Road deaths cost the state billions

Barely hours after Transport Minister Joe Maswanganyi released horrific Easter road-crash statistics, in which fatalities grew by 51%, reports that 19 learners perished on their way back from schools between Bronkhorstspruit and Groblersdal surfaced.

The learners – from two Gauteng schools, Refano Primary and Mahlenga Secondary schools – were being ferried in a sprinter minibus headed for their homes in the Mpumalanga towns of Wolvenkop and Verena, respectively, when the school minibus collided with a horse-and-trailer truck on the R25 between Bronkhorstspruit and Groblersdal on Friday.

A few hours earlier, Maswanganyi had told reporters in Pretoria that government hoped that communities would take road accidents seriously.

This after road deaths increased during the Easter long weekend from 156 last year to 235 this year, according to a preliminary report by the Road Traffic Management Corporation (RTMC).

Over Easter, there was an increase of fatalities across provinces except in the Free State.

Maswanganyi bemoaned the fact that government spent a total of R147bn annually on road accidents. This figure was in addition to the R33bn spent annually by the Road Accident Fund on paying out injury claims.

He said these funds could be redirected to other government priorities, such as addressing unemployment, poverty and inequality, if driver behaviour improved and crashes were reduced.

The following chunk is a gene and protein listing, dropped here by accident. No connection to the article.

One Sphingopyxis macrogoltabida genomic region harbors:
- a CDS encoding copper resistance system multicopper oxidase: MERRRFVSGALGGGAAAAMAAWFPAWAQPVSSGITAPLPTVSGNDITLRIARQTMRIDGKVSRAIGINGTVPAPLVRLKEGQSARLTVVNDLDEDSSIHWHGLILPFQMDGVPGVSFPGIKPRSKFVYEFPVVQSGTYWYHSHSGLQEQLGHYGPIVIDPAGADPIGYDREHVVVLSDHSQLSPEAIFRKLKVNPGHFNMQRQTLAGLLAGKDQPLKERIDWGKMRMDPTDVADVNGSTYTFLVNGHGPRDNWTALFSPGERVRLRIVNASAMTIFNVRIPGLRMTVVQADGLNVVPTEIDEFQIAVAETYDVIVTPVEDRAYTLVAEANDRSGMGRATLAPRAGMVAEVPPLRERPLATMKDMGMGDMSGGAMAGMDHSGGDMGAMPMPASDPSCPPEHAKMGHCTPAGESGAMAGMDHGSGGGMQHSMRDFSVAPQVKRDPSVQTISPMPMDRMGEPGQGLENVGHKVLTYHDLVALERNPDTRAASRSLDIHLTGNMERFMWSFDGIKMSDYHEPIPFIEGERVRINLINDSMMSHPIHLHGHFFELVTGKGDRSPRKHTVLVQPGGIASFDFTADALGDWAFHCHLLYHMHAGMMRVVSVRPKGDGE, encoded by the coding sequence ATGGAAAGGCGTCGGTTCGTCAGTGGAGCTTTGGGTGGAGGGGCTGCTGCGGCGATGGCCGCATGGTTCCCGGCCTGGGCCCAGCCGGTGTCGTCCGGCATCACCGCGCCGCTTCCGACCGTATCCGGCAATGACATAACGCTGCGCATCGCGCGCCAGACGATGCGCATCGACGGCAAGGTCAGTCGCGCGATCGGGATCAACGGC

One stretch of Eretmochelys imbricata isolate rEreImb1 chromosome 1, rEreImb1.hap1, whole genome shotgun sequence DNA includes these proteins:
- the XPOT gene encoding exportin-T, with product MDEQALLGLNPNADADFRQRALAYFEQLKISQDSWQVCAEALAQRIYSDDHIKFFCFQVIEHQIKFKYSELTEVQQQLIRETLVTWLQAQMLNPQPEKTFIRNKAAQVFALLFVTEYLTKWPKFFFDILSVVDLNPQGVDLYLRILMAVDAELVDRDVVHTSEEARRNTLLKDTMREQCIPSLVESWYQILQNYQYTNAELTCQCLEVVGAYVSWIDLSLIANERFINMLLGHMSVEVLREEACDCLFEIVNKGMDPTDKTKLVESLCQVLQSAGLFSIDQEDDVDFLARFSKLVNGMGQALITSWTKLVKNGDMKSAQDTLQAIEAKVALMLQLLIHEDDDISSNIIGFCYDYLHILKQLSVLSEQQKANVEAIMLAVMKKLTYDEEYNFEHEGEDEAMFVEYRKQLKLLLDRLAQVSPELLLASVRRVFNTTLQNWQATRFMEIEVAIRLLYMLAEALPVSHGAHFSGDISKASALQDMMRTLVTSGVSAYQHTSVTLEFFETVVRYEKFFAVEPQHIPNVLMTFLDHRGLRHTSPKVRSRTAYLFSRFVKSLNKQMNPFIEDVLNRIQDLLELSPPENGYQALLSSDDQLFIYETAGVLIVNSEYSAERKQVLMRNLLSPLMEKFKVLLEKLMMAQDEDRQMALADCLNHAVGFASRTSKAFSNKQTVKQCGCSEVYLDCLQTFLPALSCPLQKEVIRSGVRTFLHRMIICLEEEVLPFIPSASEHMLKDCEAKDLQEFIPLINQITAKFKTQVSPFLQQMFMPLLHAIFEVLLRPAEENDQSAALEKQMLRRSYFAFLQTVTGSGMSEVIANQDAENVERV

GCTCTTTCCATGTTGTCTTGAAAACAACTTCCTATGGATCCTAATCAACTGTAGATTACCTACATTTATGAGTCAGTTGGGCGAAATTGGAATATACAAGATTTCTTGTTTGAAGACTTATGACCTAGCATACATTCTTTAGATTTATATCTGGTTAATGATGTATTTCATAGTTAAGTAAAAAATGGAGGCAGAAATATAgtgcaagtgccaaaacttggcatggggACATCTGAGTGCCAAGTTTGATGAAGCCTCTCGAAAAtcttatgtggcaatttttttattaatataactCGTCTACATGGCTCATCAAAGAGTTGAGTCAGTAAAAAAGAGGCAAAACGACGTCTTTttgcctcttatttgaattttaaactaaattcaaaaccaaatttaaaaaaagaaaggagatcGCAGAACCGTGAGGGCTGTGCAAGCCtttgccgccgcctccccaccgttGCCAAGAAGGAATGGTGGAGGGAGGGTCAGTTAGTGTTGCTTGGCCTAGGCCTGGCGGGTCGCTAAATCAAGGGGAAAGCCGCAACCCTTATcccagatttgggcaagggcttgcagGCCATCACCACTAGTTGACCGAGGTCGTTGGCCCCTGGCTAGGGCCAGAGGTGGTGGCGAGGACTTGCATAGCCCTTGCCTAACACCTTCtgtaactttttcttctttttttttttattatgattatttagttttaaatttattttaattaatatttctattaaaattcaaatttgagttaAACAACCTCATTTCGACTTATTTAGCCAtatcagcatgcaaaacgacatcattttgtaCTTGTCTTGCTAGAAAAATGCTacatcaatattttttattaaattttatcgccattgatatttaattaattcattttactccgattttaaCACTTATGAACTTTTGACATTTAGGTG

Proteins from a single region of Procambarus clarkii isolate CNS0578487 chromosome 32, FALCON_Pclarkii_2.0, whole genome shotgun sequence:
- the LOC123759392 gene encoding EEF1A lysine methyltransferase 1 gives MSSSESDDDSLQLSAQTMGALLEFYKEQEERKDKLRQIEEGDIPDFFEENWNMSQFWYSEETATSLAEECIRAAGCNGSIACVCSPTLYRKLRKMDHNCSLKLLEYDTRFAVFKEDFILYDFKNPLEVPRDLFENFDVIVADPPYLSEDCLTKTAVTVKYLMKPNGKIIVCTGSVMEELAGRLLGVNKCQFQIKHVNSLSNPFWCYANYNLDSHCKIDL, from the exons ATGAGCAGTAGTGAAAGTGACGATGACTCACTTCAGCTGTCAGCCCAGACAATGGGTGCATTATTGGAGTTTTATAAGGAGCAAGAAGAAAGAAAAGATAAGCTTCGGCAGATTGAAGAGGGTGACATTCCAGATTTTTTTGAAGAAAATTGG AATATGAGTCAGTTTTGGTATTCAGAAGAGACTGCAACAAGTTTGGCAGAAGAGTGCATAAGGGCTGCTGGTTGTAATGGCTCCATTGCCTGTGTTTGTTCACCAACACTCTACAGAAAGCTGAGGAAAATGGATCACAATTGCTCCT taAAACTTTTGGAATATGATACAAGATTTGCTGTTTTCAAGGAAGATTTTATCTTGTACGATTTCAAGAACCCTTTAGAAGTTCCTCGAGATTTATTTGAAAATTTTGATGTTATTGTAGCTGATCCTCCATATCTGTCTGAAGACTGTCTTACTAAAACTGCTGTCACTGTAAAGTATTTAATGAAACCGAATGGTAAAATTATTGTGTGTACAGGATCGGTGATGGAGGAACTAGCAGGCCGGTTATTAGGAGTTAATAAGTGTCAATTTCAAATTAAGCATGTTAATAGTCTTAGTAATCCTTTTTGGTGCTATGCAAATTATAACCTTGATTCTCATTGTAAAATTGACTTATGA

Maswanganyi also expressed concern that the crashes and fatalities were happening despite the deployment of more than 18 000 officers to hot spots on hazardous national routes during the Easter holidays.

Authorities noted that most accidents happened on residential and rural roads.

“We emphasise awareness more than enforcement. We cannot have an officer on every corner of our roads. We will continue to improve enforcement policies and strategies,” said Maswanganyi.

Former finance minister Pravin Gordhan said during the tabling of this year’s budget that government would have a balance of R149bn, which would have to be borrowed. This figure was almost equal to the amount spent by government on road crashes and fatalities annually.

In this year’s Budget Review, compiled by outgoing Treasury director-general Lungisa Fuzile, it was noted that the water and sanitation budget was estimated at R125.3bn. This would go towards developing and rehabilitating water infrastructure, including dams, canals, water treatment works, reservoirs and pipelines to connect households. The amount was less than that spent on road crashes annually.

The review also showed that while government forked out billions on road accidents, it was spending less on some of its social programmes.

RTMC board chairperson Advocate Zola Majavu said he was disappointed that the corporation had not achieved its target of reducing accidents by 50% this Easter, citing human behaviour and the lack of consequences as factors.

Western Cape Transport MEC Donald Grant said one of the challenges faced by the province was pedestrians crossing highways. In the Western Cape, 30 000 pedestrians risked their lives crossing highways weekly, despite the presence of bridges and elevated walkways, which were also hard to police.


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